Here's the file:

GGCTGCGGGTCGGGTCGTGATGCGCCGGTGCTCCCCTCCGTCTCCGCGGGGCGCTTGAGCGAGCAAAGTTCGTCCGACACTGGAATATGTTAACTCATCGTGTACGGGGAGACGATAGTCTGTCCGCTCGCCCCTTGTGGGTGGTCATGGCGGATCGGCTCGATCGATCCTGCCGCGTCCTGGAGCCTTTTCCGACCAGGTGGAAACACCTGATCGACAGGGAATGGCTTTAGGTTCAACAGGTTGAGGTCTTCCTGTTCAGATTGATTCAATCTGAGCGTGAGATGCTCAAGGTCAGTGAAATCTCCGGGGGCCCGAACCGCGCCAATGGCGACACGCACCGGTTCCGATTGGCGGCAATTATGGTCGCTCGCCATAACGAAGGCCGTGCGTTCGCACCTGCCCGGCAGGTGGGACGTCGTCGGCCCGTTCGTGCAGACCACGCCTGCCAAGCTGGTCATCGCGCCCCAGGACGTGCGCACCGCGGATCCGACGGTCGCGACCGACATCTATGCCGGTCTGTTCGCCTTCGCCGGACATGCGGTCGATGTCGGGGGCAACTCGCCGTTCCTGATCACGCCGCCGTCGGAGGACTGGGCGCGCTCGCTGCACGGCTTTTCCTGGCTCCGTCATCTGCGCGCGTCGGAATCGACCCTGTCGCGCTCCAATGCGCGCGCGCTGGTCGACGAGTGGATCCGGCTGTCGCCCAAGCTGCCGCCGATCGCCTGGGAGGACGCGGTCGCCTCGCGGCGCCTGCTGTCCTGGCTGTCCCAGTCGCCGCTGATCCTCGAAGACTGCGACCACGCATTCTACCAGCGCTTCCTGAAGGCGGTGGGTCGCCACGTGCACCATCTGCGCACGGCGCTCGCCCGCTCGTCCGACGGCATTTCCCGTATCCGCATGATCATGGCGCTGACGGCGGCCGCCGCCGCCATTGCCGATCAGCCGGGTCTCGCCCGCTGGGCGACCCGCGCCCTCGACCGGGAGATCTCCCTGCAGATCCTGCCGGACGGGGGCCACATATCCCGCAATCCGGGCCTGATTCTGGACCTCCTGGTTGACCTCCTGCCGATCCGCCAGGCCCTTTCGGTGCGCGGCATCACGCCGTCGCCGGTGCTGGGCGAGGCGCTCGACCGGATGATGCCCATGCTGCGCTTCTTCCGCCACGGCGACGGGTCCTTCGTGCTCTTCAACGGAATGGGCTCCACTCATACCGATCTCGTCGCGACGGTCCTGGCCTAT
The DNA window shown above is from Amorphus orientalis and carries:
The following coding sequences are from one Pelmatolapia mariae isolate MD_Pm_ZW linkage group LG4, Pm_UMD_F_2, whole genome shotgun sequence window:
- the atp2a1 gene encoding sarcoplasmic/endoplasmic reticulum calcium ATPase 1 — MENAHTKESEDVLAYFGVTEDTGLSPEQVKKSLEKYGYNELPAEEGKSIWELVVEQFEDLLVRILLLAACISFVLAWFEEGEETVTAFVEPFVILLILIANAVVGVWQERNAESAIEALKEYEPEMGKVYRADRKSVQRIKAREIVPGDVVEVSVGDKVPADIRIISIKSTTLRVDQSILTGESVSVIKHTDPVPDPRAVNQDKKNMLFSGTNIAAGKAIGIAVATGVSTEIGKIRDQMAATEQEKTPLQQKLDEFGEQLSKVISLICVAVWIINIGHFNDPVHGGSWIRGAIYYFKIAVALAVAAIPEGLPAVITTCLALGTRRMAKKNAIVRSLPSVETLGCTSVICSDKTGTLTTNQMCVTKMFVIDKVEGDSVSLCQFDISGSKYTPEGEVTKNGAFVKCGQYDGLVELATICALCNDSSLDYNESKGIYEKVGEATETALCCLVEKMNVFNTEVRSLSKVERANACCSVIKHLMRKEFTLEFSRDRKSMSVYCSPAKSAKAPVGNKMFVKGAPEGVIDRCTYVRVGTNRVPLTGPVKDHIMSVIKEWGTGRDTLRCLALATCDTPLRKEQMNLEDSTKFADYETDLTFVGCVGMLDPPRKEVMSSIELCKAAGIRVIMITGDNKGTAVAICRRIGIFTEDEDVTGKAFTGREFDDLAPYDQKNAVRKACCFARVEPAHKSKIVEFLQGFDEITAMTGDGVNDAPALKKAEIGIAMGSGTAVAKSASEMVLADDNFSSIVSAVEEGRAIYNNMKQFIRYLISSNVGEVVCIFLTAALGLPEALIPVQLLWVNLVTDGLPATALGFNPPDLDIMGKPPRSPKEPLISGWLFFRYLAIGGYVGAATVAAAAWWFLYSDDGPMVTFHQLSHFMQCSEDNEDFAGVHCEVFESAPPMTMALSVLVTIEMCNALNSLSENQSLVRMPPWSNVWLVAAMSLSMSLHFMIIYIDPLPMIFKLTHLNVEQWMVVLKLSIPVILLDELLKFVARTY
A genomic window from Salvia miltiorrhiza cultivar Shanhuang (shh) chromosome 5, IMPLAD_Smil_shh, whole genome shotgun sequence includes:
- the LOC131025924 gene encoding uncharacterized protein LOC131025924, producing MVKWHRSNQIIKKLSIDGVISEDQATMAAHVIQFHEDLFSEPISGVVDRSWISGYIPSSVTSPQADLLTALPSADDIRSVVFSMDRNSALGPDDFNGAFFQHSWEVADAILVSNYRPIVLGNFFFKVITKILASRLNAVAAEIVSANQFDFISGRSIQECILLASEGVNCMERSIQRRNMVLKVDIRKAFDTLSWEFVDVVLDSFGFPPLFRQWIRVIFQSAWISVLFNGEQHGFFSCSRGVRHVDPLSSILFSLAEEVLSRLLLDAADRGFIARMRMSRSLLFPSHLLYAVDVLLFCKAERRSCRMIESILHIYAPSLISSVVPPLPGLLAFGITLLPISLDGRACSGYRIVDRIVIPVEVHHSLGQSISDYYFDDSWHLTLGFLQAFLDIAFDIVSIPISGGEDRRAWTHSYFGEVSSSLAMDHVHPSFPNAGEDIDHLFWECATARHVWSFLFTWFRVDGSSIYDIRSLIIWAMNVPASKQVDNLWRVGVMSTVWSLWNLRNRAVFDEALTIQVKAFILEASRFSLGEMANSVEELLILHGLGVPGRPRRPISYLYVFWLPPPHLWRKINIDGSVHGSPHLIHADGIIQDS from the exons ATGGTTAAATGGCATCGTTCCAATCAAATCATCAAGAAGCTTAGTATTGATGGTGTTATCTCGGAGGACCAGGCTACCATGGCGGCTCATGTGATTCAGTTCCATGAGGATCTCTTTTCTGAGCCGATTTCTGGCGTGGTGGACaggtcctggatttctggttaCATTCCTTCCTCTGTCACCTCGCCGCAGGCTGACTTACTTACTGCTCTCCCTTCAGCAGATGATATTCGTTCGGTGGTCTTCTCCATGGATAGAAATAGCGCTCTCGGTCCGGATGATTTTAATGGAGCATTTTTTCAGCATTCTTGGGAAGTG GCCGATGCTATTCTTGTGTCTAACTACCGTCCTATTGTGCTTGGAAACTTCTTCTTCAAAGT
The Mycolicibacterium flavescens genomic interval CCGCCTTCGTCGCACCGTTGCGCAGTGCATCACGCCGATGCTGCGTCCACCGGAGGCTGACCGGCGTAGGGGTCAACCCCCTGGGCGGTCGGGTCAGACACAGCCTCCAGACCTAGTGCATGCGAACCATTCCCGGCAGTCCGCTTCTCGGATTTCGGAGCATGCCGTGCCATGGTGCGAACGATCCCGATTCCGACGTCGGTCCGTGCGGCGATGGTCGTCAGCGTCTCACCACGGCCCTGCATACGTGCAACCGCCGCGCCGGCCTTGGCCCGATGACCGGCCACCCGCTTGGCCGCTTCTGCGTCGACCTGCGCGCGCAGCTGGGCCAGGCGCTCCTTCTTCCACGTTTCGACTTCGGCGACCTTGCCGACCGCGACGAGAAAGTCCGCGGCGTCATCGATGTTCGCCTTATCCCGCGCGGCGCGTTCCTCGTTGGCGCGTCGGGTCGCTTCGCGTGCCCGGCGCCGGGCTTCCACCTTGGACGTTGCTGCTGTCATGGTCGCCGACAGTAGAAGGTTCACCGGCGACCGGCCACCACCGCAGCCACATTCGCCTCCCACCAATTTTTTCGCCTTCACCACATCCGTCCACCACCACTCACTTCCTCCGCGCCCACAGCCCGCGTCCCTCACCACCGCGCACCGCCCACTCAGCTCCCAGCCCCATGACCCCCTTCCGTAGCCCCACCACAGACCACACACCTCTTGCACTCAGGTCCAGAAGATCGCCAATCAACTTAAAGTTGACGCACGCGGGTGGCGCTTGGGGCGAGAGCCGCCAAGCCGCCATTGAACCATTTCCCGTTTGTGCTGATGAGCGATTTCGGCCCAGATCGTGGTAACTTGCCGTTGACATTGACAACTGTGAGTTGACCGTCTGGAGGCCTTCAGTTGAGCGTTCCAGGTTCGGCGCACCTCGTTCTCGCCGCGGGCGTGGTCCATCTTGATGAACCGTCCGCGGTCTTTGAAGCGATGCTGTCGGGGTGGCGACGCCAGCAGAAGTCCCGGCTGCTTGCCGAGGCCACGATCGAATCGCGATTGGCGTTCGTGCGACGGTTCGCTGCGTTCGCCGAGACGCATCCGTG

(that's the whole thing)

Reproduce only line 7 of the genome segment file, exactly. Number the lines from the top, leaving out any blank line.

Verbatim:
The Mycolicibacterium flavescens genomic interval CCGCCTTCGTCGCACCGTTGCGCAGTGCATCACGCCGATGCTGCGTCCACCGGAGGCTGACCGGCGTAGGGGTCAACCCCCTGGGCGGTCGGGTCAGACACAGCCTCCAGACCTAGTGCATGCGAACCATTCCCGGCAGTCCGCTTCTCGGATTTCGGAGCATGCCGTGCCATGGTGCGAACGATCCCGATTCCGACGTCGGTCCGTGCGGCGATGGTCGTCAGCGTCTCACCACGGCCCTGCATACGTGCAACCGCCGCGCCGGCCTTGGCCCGATGACCGGCCACCCGCTTGGCCGCTTCTGCGTCGACCTGCGCGCGCAGCTGGGCCAGGCGCTCCTTCTTCCACGTTTCGACTTCGGCGACCTTGCCGACCGCGACGAGAAAGTCCGCGGCGTCATCGATGTTCGCCTTATCCCGCGCGGCGCGTTCCTCGTTGGCGCGTCGGGTCGCTTCGCGTGCCCGGCGCCGGGCTTCCACCTTGGACGTTGCTGCTGTCATGGTCGCCGACAGTAGAAGGTTCACCGGCGACCGGCCACCACCGCAGCCACATTCGCCTCCCACCAATTTTTTCGCCTTCACCACATCCGTCCACCACCACTCACTTCCTCCGCGCCCACAGCCCGCGTCCCTCACCACCGCGCACCGCCCACTCAGCTCCCAGCCCCATGACCCCCTTCCGTAGCCCCACCACAGACCACACACCTCTTGCACTCAGGTCCAGAAGATCGCCAATCAACTTAAAGTTGACGCACGCGGGTGGCGCTTGGGGCGAGAGCCGCCAAGCCGCCATTGAACCATTTCCCGTTTGTGCTGATGAGCGATTTCGGCCCAGATCGTGGTAACTTGCCGTTGACATTGACAACTGTGAGTTGACCGTCTGGAGGCCTTCAGTTGAGCGTTCCAGGTTCGGCGCACCTCGTTCTCGCCGCGGGCGTGGTCCATCTTGATGAACCGTCCGCGGTCTTTGAAGCGATGCTGTCGGGGTGGCGACGCCAGCAGAAGTCCCGGCTGCTTGCCGAGGCCACGATCGAATCGCGATTGGCGTTCGTGCGACGGTTCGCTGCGTTCGCCGAGACGCATCCGTG